Students at a HLDRC study centre at the Manja Tea Garden, Darjeeling district, celebrate World Environment Day. Photo: HLDRC.

The youth is the hope of the future. We envision a world where our dreams can be realized to create a more just society. We work hard to achieve our goals, yet, there are barriers that stand in our way – especially if you are poor and live in the Global South.

I live in India where COVID-19 has affected millions of people: over 31 million confirmed cases and 413,000 deaths as of mid-July. COVID-19 is more than a health issue; it is also an economic and cultural one.

When the second wave hit India last April, the government shut down schools and banned student gatherings. I have seen how these restrictions disproportionately affected the poor. Online learning is not an option for students in the tea gardens because they have no access to computers or smart phones. The government tried to address the issue by cancelling exams and moving everyone up the next grade. However, this only created a dearth of knowledge among youth.

Quality education was already inaccessible for poor people before COVID-19. Tuition fees are just one barrier. Dalits and Adivasis, the most marginalized people in the country, have the right to subsidized education. However, most are unable to go to school because they do not possess valid caste certificates, a prerequisite for accessing their rights. In 2018, 17% of youth in India dropped out before finishing secondary school. Most end up working because they need to support their families.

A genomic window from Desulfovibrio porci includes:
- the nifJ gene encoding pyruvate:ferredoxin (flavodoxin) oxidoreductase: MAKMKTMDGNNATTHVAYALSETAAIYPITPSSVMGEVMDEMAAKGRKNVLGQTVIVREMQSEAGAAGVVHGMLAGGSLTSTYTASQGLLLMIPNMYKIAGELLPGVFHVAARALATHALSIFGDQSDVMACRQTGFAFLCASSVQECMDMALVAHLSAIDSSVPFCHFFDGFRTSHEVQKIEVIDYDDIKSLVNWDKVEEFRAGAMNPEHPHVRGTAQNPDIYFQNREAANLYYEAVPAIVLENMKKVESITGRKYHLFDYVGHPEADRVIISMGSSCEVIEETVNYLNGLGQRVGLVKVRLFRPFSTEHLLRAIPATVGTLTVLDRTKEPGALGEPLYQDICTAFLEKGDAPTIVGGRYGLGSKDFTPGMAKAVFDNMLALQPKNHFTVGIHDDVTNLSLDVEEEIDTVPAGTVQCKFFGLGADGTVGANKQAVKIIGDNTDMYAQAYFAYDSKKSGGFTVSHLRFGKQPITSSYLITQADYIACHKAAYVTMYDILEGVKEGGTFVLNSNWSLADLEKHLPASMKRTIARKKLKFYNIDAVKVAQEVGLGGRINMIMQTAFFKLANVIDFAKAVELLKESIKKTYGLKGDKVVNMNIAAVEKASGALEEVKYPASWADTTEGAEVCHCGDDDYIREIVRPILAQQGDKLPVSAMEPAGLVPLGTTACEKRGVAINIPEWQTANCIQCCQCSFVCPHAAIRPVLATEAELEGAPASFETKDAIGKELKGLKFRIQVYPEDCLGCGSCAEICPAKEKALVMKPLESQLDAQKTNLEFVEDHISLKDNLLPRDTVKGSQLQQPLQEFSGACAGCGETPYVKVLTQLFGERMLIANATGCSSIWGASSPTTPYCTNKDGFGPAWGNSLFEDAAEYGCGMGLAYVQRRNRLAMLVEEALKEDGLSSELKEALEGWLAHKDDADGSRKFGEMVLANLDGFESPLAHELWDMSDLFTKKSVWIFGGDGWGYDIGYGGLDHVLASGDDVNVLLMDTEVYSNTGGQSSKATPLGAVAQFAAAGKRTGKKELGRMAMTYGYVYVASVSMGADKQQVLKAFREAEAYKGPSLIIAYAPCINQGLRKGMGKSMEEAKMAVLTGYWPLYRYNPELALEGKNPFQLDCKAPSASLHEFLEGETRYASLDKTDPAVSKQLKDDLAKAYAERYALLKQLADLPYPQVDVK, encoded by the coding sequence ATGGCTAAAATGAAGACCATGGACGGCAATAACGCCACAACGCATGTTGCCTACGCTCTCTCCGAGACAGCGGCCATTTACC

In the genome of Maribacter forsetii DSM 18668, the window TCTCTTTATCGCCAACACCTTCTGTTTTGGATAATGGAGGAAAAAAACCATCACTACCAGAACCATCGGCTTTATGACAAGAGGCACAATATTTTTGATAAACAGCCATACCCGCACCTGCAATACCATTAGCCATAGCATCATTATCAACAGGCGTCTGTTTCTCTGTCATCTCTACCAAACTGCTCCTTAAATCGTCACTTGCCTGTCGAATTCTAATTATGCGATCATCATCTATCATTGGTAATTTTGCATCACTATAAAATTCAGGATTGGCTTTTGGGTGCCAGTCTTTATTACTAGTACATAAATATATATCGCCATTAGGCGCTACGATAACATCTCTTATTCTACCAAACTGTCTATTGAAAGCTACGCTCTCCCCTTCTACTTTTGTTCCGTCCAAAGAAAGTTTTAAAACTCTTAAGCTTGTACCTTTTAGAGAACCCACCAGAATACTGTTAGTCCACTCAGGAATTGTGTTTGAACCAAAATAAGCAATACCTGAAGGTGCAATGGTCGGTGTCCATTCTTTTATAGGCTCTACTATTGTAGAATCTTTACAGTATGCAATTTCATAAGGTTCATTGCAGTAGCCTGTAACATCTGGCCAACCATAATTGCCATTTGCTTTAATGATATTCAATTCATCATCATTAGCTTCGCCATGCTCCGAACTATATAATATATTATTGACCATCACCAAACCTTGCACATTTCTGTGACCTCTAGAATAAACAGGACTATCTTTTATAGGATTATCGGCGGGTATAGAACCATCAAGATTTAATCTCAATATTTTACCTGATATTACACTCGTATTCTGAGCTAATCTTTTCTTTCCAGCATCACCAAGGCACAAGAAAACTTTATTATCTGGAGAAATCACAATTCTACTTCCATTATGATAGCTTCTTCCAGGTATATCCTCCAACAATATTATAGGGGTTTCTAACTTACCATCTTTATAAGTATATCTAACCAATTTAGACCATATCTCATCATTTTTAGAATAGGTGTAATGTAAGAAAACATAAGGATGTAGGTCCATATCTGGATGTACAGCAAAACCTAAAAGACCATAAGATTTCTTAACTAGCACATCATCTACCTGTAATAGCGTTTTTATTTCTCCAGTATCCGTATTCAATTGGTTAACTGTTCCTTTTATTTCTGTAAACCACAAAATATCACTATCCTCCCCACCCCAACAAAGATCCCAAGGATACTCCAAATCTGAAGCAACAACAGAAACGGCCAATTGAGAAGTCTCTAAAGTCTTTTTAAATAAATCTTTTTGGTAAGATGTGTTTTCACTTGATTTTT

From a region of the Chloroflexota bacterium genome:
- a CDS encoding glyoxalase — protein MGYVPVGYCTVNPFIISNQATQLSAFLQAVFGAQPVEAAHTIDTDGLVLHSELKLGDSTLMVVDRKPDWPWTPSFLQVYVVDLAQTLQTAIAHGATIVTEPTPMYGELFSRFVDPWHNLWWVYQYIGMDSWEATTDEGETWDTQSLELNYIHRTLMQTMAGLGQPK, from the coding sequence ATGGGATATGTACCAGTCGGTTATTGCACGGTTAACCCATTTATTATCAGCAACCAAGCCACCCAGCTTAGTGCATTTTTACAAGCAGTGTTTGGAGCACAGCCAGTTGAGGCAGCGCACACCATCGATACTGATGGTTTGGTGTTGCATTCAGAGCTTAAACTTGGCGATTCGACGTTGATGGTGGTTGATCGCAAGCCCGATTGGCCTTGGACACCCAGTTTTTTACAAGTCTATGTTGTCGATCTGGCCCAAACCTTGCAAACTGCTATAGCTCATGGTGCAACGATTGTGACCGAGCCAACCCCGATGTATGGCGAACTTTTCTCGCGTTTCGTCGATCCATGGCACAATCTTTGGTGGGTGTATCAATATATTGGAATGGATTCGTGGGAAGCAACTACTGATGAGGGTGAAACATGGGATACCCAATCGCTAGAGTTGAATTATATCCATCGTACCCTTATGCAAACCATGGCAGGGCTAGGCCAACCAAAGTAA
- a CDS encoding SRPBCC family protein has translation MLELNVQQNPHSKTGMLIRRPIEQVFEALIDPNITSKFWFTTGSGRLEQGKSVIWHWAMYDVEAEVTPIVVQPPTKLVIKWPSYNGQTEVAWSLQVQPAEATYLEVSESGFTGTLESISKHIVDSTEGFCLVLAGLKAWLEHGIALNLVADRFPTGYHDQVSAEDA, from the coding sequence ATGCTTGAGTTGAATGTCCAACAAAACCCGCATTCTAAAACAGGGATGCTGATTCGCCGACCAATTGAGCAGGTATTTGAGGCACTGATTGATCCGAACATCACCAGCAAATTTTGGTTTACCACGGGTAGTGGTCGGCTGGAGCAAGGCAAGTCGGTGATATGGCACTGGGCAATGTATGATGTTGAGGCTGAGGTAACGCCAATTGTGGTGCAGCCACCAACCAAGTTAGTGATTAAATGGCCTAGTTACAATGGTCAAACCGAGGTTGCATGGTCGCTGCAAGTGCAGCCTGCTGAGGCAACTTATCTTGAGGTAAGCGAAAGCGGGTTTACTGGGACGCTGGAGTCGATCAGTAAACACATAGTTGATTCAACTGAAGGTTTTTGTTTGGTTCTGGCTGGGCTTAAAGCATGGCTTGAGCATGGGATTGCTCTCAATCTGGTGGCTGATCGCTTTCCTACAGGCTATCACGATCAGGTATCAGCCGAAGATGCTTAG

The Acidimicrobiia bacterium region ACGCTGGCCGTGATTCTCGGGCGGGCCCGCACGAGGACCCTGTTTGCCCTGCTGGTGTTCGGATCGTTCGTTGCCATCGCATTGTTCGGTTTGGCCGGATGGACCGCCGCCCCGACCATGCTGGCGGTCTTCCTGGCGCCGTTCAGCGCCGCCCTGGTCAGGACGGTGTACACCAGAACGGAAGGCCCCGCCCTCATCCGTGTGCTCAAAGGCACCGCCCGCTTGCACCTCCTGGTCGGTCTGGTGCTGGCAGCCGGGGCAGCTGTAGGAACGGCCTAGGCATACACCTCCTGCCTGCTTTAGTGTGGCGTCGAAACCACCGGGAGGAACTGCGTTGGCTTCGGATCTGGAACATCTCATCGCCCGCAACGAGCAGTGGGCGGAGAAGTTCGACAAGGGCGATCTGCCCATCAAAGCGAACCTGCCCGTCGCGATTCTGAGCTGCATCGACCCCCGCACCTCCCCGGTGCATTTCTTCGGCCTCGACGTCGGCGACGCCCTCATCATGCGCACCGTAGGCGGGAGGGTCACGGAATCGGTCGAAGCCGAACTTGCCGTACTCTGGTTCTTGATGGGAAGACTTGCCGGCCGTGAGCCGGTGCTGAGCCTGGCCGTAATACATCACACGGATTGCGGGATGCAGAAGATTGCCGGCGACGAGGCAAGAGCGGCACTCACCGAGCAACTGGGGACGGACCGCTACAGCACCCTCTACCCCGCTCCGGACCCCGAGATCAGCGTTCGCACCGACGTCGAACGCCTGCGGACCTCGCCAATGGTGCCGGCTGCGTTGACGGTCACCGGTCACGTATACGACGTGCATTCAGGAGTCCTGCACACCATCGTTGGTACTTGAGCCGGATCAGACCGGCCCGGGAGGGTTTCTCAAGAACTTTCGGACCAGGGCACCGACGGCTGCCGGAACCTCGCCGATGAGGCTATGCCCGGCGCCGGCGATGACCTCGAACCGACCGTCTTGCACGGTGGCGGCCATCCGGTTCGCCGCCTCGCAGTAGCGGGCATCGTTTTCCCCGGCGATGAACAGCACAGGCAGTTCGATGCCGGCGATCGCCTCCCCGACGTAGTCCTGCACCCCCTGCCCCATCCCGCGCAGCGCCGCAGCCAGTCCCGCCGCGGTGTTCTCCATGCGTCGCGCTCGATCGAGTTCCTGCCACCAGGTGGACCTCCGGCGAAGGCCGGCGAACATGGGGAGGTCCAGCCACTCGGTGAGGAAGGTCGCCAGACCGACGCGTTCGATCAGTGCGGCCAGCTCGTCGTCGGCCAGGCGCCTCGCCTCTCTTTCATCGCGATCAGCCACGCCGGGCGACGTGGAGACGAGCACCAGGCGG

It is easy to lose hope, yet we persevere. With the help of organizations like Human Life Development and Research Centre (HLDRC), poor and marginalized youth can build a bright future for themselves and their communities. HLDRC provides vocational training in computer hardware, sewing, retail management and nursing and help with employment through a placement program.

HLDRC also conducts awareness and information programs. They teach us about caste certificates and how to apply for them. Their workshops also provide opportunities for youth to develop self-confidence, critical thinking and leadership skills. I participated in a right to food campaign and learned that working collectively, we are more empowered; those in power are more likely to listen to our united voice!

The challenge for youth now is to overcome roadblocks to education due to COVID-19. HLDRC continues to help. While schools remain closed, it has opened up study centres to tutor 1,000 students who have no access to online learning. However, this is not enough.

The government and private sector must address the pandemic more effectively. They must also invest resources into making education accessible for everyone. This includes offering incentives to enable poor youth to go back to school again; enacting policies that help compensate for the loss of education during the pandemic; and lifting the ban on student gatherings to allow us to come together with one voice.

Education is key not only for the development of an individual but for building a nation.



  • Nidhi Chick Baraik

    Nidhi Chick Baraik belongs to a scheduled tribe and tea garden family in Darjeeling, India. She is currently pursuing a master’s degree in North Bengal University.

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